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Study discovers designated drivers still drink

| Apr 26, 2014 | Motor Vehicle Accident

A designated driver is a person that agrees to abstain from alcohol in order to drive others home at the end of the night. However, research done at the University of Florida recently discovered that more than a third of designated drivers still consume alcohol.

Designated drivers still drink

In order to come to this conclusion, researchers surveyed more than 1,000 people leaving bars between the hours of 10:30 pm and 2:30 am on six consecutive Friday nights. The participants that identified themselves as designated drivers were required to answer a brief questionnaire and blow into a breathalyzer. Upon analyzing the data they collected, researchers determined that:

  • Approximately 35 percent of all designated drivers admitted to drinking
  • Half of the designated drivers had blood alcohol levels between 0.02 and 0.05
  • 18 percent of designated drivers had blood alcohol levels at or above 0.05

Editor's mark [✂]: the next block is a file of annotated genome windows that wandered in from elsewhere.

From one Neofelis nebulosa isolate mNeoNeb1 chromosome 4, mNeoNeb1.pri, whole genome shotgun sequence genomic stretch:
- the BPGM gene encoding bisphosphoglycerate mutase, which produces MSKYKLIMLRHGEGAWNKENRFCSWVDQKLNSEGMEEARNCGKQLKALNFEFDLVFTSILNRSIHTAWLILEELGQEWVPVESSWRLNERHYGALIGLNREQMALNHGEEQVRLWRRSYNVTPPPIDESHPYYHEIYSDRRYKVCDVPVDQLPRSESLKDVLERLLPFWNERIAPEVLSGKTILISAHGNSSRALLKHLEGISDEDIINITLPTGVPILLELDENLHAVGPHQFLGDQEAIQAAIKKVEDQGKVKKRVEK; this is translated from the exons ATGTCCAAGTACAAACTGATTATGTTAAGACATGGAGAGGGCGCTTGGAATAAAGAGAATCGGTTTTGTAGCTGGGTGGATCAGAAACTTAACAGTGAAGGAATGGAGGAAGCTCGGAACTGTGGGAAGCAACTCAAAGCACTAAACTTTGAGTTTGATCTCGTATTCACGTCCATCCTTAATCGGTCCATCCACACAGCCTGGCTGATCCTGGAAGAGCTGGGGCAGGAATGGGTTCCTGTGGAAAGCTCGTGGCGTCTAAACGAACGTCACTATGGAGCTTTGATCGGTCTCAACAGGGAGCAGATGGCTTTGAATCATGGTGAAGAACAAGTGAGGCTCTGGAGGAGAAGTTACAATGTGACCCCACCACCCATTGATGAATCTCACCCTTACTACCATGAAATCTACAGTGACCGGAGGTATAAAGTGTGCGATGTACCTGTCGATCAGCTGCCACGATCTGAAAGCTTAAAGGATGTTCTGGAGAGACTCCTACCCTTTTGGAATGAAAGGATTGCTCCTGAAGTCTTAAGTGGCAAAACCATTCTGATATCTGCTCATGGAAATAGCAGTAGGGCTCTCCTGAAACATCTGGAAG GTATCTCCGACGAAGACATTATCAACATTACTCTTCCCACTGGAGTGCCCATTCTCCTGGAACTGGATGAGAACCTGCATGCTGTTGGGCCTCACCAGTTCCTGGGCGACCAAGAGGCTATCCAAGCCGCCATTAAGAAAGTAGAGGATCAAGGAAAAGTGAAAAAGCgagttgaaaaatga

• Some designated drivers had blood alcohol levels above the legal limit of 0.08

Although this researcher was conducted in a college town, the average age of the participants was 28, indicating that this is an issue among designated drivers of all ages.

Alcohol’s impact on drivers

Although the legal blood alcohol content limit is 0.08 for drivers in the U.S., alcohol can have an impact on people’s driving abilities at lower blood alcohol levels. For example, at a blood alcohol level of 0.02, a driver’s ability to perform two functions at a time will weaken and they will also start to experience some loss of judgment. At a blood alcohol level of 0.05, a driver may have reduced responses to emergency driving situations and difficulties with concentration, speed control and short-term memory loss.

Comparative negligence

According to the Illinois Department of Insurance, Illinois is a comparative negligence state. In a drunk driving accident where property or bodily damage was incurred, comparative negligence laws dictate how the responsibility for the collision will be shared between the involved parties.  Due to these laws, an injured party may only recover damages following a collision if they were less than 50 percent at fault for the accident. However, the recovered amount can be altered depending on how at-fault each driver was for the accident. For example, if one driver was 80 percent at fault while the other was only 20 percent at fault, that driver can collect damages because their fault amount was less than 50 percent.

Although it may initially seem like a drunk driver should take full responsibility for an injurious accident, proving liability is still complex. Those injured in a drunk driving accident should seek the assistance of an attorney who can ensure their rights to proper compensation are protected.